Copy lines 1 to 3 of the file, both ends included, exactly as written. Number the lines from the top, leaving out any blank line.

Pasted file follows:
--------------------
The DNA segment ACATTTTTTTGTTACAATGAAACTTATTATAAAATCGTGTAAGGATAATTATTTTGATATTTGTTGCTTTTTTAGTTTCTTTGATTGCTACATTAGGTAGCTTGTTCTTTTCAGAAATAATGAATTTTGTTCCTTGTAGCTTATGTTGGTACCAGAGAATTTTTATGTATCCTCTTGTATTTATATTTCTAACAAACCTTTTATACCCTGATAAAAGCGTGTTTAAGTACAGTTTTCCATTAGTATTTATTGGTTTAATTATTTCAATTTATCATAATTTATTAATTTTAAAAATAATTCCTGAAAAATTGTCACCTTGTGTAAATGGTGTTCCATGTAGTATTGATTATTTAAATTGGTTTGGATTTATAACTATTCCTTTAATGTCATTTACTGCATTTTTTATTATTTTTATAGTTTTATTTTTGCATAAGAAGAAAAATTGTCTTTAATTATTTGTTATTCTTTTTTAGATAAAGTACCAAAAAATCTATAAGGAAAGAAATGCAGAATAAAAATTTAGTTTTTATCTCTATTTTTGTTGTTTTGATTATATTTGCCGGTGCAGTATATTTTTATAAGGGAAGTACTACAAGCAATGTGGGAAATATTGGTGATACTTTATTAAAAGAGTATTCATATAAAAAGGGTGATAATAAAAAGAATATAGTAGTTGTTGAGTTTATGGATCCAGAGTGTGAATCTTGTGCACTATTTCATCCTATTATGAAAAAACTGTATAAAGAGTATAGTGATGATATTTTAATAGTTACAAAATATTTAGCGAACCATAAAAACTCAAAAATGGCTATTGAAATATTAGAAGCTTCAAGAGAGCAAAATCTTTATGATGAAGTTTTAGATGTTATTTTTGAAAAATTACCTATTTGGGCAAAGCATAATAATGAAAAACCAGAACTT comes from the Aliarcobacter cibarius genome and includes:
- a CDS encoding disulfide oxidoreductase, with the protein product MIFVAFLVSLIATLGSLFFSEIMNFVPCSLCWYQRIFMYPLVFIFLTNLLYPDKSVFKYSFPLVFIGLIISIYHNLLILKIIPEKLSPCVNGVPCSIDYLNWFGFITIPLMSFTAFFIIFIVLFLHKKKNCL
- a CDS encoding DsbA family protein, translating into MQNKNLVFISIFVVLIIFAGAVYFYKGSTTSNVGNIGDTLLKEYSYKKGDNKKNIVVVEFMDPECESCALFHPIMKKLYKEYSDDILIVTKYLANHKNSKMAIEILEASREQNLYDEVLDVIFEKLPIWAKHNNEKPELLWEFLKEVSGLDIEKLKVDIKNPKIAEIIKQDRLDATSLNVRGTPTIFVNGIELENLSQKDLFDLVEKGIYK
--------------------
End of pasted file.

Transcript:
The DNA segment ACATTTTTTTGTTACAATGAAACTTATTATAAAATCGTGTAAGGATAATTATTTTGATATTTGTTGCTTTTTTAGTTTCTTTGATTGCTACATTAGGTAGCTTGTTCTTTTCAGAAATAATGAATTTTGTTCCTTGTAGCTTATGTTGGTACCAGAGAATTTTTATGTATCCTCTTGTATTTATATTTCTAACAAACCTTTTATACCCTGATAAAAGCGTGTTTAAGTACAGTTTTCCATTAGTATTTATTGGTTTAATTATTTCAATTTATCATAATTTATTAATTTTAAAAATAATTCCTGAAAAATTGTCACCTTGTGTAAATGGTGTTCCATGTAGTATTGATTATTTAAATTGGTTTGGATTTATAACTATTCCTTTAATGTCATTTACTGCATTTTTTATTATTTTTATAGTTTTATTTTTGCATAAGAAGAAAAATTGTCTTTAATTATTTGTTATTCTTTTTTAGATAAAGTACCAAAAAATCTATAAGGAAAGAAATGCAGAATAAAAATTTAGTTTTTATCTCTATTTTTGTTGTTTTGATTATATTTGCCGGTGCAGTATATTTTTATAAGGGAAGTACTACAAGCAATGTGGGAAATATTGGTGATACTTTATTAAAAGAGTATTCATATAAAAAGGGTGATAATAAAAAGAATATAGTAGTTGTTGAGTTTATGGATCCAGAGTGTGAATCTTGTGCACTATTTCATCCTATTATGAAAAAACTGTATAAAGAGTATAGTGATGATATTTTAATAGTTACAAAATATTTAGCGAACCATAAAAACTCAAAAATGGCTATTGAAATATTAGAAGCTTCAAGAGAGCAAAATCTTTATGATGAAGTTTTAGATGTTATTTTTGAAAAATTACCTATTTGGGCAAAGCATAATAATGAAAAACCAGAACTT comes from the Aliarcobacter cibarius genome and includes:
- a CDS encoding disulfide oxidoreductase, with the protein product MIFVAFLVSLIATLGSLFFSEIMNFVPCSLCWYQRIFMYPLVFIFLTNLLYPDKSVFKYSFPLVFIGLIISIYHNLLILKIIPEKLSPCVNGVPCSIDYLNWFGFITIPLMSFTAFFIIFIVLFLHKKKNCL
- a CDS encoding DsbA family protein, translating into MQNKNLVFISIFVVLIIFAGAVYFYKGSTTSNVGNIGDTLLKEYSYKKGDNKKNIVVVEFMDPECESCALFHPIMKKLYKEYSDDILIVTKYLANHKNSKMAIEILEASREQNLYDEVLDVIFEKLPIWAKHNNEKPELLWEFLKEVSGLDIEKLKVDIKNPKIAEIIKQDRLDATSLNVRGTPTIFVNGIELENLSQKDLFDLVEKGIYK